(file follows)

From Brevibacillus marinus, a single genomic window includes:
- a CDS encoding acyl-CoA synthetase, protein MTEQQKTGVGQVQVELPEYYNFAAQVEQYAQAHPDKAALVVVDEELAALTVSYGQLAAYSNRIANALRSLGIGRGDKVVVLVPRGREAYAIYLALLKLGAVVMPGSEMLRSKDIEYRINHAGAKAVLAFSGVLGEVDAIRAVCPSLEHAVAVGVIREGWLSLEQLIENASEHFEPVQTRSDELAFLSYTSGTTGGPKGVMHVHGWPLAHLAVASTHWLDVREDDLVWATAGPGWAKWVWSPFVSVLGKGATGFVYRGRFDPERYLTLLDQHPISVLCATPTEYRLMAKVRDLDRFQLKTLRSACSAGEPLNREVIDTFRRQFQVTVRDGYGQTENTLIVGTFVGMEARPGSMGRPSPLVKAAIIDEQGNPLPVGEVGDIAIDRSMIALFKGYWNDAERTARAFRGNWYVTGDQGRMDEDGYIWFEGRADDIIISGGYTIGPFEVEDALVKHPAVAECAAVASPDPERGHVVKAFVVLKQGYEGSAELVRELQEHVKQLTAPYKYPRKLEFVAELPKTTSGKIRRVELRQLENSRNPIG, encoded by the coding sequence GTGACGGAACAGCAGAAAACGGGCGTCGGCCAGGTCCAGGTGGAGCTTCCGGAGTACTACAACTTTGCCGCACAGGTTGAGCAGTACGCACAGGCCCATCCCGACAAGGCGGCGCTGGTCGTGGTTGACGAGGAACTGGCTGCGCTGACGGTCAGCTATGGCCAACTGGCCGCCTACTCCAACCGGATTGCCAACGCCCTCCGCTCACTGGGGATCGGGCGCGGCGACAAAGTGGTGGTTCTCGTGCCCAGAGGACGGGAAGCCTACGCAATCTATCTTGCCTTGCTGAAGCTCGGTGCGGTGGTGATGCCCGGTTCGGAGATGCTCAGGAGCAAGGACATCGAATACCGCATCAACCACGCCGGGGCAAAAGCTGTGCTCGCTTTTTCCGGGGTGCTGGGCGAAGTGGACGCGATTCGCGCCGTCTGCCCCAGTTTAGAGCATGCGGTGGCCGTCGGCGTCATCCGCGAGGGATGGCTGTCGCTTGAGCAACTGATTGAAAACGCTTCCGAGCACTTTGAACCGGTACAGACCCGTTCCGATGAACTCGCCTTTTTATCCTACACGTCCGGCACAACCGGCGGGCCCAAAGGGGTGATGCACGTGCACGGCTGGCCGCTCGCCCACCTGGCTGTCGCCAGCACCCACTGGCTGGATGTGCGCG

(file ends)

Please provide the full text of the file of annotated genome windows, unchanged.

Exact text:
From Brevibacillus marinus, a single genomic window includes:
- a CDS encoding acyl-CoA synthetase, protein MTEQQKTGVGQVQVELPEYYNFAAQVEQYAQAHPDKAALVVVDEELAALTVSYGQLAAYSNRIANALRSLGIGRGDKVVVLVPRGREAYAIYLALLKLGAVVMPGSEMLRSKDIEYRINHAGAKAVLAFSGVLGEVDAIRAVCPSLEHAVAVGVIREGWLSLEQLIENASEHFEPVQTRSDELAFLSYTSGTTGGPKGVMHVHGWPLAHLAVASTHWLDVREDDLVWATAGPGWAKWVWSPFVSVLGKGATGFVYRGRFDPERYLTLLDQHPISVLCATPTEYRLMAKVRDLDRFQLKTLRSACSAGEPLNREVIDTFRRQFQVTVRDGYGQTENTLIVGTFVGMEARPGSMGRPSPLVKAAIIDEQGNPLPVGEVGDIAIDRSMIALFKGYWNDAERTARAFRGNWYVTGDQGRMDEDGYIWFEGRADDIIISGGYTIGPFEVEDALVKHPAVAECAAVASPDPERGHVVKAFVVLKQGYEGSAELVRELQEHVKQLTAPYKYPRKLEFVAELPKTTSGKIRRVELRQLENSRNPIG, encoded by the coding sequence GTGACGGAACAGCAGAAAACGGGCGTCGGCCAGGTCCAGGTGGAGCTTCCGGAGTACTACAACTTTGCCGCACAGGTTGAGCAGTACGCACAGGCCCATCCCGACAAGGCGGCGCTGGTCGTGGTTGACGAGGAACTGGCTGCGCTGACGGTCAGCTATGGCCAACTGGCCGCCTACTCCAACCGGATTGCCAACGCCCTCCGCTCACTGGGGATCGGGCGCGGCGACAAAGTGGTGGTTCTCGTGCCCAGAGGACGGGAAGCCTACGCAATCTATCTTGCCTTGCTGAAGCTCGGTGCGGTGGTGATGCCCGGTTCGGAGATGCTCAGGAGCAAGGACATCGAATACCGCATCAACCACGCCGGGGCAAAAGCTGTGCTCGCTTTTTCCGGGGTGCTGGGCGAAGTGGACGCGATTCGCGCCGTCTGCCCCAGTTTAGAGCATGCGGTGGCCGTCGGCGTCATCCGCGAGGGATGGCTGTCGCTTGAGCAACTGATTGAAAACGCTTCCGAGCACTTTGAACCGGTACAGACCCGTTCCGATGAACTCGCCTTTTTATCCTACACGTCCGGCACAACCGGCGGGCCCAAAGGGGTGATGCACGTGCACGGCTGGCCGCTCGCCCACCTGGCTGTCGCCAGCACCCACTGGCTGGATGTGCGCG